Work in Sports
Carruth's co-defendants have records
Posted: Sunday February 06, 2000 02:51 PM
CHARLOTTE (AP) -- Two of the three co-defendants accused with former Carolina Panthers in his girlfriend's murder have criminal histories, while the third has a spotless record, according to records.
Van Brett Watkins, 44, who is accused in records of firing the shots that killed Cherica Adams, spent much of his adult life in trouble with the law. Also convicted of crimes in the past is Michael Eugene Kennedy, 24, of Charlotte, The Charlotte Observer reported Sunday.
Kennedy's friend, Stanley Drew "Boss" Abraham Jr., 19, has never been in trouble with the law before now, according to records. Abraham has been studying his Bible from the Mecklenburg County jail and has written a poem about his faith in God since his arrest.
"What he believes is that he is going to be cleared of all charges," said Kevin Long, pastor at Temple Baptist Church in Charlotte.
Carrruth and the other suspects are charged with murder and conspiracy in the drive-by shooting of Adams on Nov. 16. Adams was driving in her car in Charlotte when another car pulled up beside her. Shots fired from the rear window struck her four times. Carruth's attorneys have said he will plead innocent to the charges against him.
Adams died four weeks later. Adams, who was pregnant at the time of the shooting, delivered a baby who survived. All four men face the death penalty if convicted. Carruth has been called the attack's instigator by prosecutors.
Charlotte-Mecklenburg police have said Watkins has been arrested repeatedly in New York, Georgia and North Carolina, but they haven't released his complete record.
According to officials with the New York prison system, Watkins served two prison terms in the 1980s related to attempted assault, weapon possession and automobile larceny convictions. He was paroled in 1990.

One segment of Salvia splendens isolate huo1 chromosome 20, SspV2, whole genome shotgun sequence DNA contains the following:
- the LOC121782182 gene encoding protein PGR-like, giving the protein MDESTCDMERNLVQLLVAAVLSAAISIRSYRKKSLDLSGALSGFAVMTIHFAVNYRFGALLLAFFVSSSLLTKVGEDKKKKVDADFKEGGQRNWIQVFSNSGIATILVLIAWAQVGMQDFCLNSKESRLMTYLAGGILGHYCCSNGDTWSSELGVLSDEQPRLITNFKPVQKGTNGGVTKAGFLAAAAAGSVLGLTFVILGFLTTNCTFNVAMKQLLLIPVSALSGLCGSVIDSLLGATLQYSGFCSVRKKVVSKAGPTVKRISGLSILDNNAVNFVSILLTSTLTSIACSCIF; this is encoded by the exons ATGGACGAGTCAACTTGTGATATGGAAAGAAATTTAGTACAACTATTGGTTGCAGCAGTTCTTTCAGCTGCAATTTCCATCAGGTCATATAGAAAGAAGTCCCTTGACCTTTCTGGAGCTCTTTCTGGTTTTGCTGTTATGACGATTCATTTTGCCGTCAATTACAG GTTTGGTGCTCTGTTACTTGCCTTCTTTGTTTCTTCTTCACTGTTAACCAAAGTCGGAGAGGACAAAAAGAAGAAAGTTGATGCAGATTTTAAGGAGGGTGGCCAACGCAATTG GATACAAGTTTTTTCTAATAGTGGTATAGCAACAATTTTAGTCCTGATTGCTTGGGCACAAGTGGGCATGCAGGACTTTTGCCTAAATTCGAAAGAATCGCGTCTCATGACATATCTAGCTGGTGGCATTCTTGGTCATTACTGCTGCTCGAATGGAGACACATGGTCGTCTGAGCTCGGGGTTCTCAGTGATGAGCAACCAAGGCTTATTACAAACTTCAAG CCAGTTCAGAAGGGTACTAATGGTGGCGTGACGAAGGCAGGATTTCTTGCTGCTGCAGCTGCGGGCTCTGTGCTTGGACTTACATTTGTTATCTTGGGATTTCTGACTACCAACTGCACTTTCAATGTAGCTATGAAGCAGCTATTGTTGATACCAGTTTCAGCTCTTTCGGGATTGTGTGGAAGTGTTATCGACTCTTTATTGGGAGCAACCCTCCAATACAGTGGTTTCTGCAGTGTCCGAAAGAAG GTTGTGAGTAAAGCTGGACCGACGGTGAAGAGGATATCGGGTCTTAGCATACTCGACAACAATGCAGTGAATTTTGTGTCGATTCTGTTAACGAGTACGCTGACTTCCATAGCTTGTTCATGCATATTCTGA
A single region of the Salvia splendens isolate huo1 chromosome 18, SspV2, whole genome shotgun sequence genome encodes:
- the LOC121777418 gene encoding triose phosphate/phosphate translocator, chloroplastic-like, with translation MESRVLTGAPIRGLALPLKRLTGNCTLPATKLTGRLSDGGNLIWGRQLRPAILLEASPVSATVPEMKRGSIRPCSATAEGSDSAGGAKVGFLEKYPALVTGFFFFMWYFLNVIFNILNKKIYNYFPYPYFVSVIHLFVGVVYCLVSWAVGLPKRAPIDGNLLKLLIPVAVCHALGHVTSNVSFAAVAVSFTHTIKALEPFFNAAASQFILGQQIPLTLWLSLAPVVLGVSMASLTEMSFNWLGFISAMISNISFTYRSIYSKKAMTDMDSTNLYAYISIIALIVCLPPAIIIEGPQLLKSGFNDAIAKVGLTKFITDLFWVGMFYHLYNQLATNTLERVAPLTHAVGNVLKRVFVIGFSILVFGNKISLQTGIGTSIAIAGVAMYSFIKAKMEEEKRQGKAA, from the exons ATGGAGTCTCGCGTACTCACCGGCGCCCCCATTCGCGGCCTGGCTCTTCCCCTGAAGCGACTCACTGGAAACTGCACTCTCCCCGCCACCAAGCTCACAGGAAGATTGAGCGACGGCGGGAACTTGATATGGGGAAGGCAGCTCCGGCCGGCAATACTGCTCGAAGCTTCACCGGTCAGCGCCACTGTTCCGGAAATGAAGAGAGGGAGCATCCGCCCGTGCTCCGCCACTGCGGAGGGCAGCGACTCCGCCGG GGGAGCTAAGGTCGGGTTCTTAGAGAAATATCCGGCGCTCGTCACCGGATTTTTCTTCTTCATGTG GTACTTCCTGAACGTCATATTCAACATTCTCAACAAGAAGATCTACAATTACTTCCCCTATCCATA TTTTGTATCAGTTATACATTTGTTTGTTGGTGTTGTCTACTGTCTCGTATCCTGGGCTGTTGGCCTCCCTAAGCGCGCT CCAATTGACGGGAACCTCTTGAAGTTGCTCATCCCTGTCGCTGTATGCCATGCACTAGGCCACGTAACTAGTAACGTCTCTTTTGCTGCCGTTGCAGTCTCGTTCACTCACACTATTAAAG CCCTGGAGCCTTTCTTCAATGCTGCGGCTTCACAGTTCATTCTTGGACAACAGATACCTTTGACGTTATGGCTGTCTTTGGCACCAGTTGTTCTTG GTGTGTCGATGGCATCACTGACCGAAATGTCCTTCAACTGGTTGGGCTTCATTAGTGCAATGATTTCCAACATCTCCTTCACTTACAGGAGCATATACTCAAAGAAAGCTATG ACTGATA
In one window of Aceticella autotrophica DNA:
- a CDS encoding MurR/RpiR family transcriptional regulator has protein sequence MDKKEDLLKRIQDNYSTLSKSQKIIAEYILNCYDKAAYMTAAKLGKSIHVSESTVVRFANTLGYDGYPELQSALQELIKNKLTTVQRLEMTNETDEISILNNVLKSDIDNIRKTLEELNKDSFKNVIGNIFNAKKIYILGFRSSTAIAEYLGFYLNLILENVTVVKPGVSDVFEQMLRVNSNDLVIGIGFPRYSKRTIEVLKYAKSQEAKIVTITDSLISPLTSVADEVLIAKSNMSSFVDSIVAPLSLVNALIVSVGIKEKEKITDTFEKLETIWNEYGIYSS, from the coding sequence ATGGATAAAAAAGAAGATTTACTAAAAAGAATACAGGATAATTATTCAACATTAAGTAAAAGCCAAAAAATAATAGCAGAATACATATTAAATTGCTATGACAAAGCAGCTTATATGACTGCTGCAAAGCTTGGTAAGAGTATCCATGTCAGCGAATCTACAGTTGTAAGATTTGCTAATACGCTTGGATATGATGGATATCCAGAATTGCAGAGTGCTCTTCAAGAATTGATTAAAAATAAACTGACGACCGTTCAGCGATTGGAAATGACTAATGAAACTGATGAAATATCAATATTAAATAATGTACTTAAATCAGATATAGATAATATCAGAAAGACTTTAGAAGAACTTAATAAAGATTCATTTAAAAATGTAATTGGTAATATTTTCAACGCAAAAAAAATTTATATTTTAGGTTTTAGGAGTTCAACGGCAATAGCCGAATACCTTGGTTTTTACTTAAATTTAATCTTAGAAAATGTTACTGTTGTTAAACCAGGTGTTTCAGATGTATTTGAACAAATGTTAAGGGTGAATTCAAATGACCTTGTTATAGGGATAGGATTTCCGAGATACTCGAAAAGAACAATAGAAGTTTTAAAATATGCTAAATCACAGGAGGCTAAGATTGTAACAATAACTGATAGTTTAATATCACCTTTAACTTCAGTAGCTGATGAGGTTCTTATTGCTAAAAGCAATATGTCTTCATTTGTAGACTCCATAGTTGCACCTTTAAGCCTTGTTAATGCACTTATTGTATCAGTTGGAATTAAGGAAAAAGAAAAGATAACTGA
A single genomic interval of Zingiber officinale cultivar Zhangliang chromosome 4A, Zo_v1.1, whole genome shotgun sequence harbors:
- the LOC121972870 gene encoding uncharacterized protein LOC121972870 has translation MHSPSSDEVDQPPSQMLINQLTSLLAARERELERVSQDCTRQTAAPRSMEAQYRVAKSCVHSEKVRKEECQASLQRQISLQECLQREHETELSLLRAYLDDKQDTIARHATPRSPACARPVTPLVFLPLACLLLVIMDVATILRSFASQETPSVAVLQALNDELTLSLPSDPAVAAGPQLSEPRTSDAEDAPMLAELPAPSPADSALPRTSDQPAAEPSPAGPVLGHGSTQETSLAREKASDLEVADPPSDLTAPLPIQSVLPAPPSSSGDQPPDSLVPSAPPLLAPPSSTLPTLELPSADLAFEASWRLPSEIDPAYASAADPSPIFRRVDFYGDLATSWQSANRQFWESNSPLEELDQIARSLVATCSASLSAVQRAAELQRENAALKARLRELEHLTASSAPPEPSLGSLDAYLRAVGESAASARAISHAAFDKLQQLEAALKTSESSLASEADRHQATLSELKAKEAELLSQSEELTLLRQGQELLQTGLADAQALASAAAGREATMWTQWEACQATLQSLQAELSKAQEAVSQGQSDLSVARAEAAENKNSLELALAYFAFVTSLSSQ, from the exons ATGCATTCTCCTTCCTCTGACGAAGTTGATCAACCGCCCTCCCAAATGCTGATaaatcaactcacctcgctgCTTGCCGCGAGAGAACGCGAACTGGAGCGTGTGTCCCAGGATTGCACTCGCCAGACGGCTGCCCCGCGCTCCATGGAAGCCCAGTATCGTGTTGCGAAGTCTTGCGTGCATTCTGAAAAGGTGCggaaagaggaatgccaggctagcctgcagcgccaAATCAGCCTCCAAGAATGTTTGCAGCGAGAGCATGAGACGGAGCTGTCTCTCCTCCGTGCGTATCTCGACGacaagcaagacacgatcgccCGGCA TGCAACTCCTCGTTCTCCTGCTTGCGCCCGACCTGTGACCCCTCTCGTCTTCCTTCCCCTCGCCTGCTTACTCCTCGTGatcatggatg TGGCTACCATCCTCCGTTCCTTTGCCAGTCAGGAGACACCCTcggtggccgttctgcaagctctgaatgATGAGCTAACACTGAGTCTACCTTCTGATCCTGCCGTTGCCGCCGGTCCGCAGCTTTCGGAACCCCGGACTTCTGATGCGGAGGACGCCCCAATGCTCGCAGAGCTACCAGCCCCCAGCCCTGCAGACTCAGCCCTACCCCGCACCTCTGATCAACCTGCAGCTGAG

Watkins also has been accused twice of domestic violence. He was charged with terrorizing a woman believed to be his wife in 1997 in Queens, N.Y.
Police officers say Brenda Watkins was forced into a car, beaten, and driven down the wrong side of the road. After returning to her apartment, she told officers she was threatened with two knives, including a meat cleaver, according to court documents. Charges are pending in the case.
Bridgett Stinson, who had been staying with Watkins in Charlotte before his arrest, had applied for two restraining orders against him. The restraining orders were dismissed because Stinson did not show up in court.
Stinson and others say Watkins did work detailing cars. That's apparently how he met Kennedy, who also did car-detailing work, said James Exum, Kennedy's attorney. Among the cars Watkins detailed was Carruth's, Stinson said.
Efforts to reach members of Watkins' family were unsuccessful, and his attorneys have declined to comment.
Kennedy has a record of arrests but few convictions.
In April 1994, Kennedy was charged with assault with a deadly weapon, accused of shooting a 20-year-old Charlotte man. The assault charge was dismissed because the victim was in federal custody in Indiana and unavailable, according to documents. Exum said his client denies he was the shooter in that case.
In March 1997, Kennedy was convicted of carrying a concealed 9mm semiautomatic pistol in his car. Exum says he has also been convicted of a misdemeanor weapons charge in South Carolina.
Still, relatives and friends say Kennedy was never in any serious trouble growing up.
"We went to church as a family," said Kennedy's mother, Ella Robbins. "He had everything he wanted."
Kennedy earned a GED through Central Piedmont Community College. Kennedy worked several jobs, including stints as a security guard, a waiter and a jewelry salesman, his mother said.
At a hearing in December, Exum said his client was remorseful and would cooperate with authorities.
"He is not a person who came up with any plan; he is not a person who fired any shots," Exum said in court.
Kennedy was best friends with Abraham, who used to be his next-door neighbor.
"They're like brothers," said Kennedy's girlfriend, Tiyanda Sanders, 22. "They were always together."
Abraham's friends and family have described his involvement as a classic "wrong place, wrong time" situation. Abraham graduated from West Mecklenburg High School in January 1999 and had worked several short-term jobs while living at home with his parents.
"In 19 years, he hadn't really been a problem," said his father, Stanley Abraham Sr.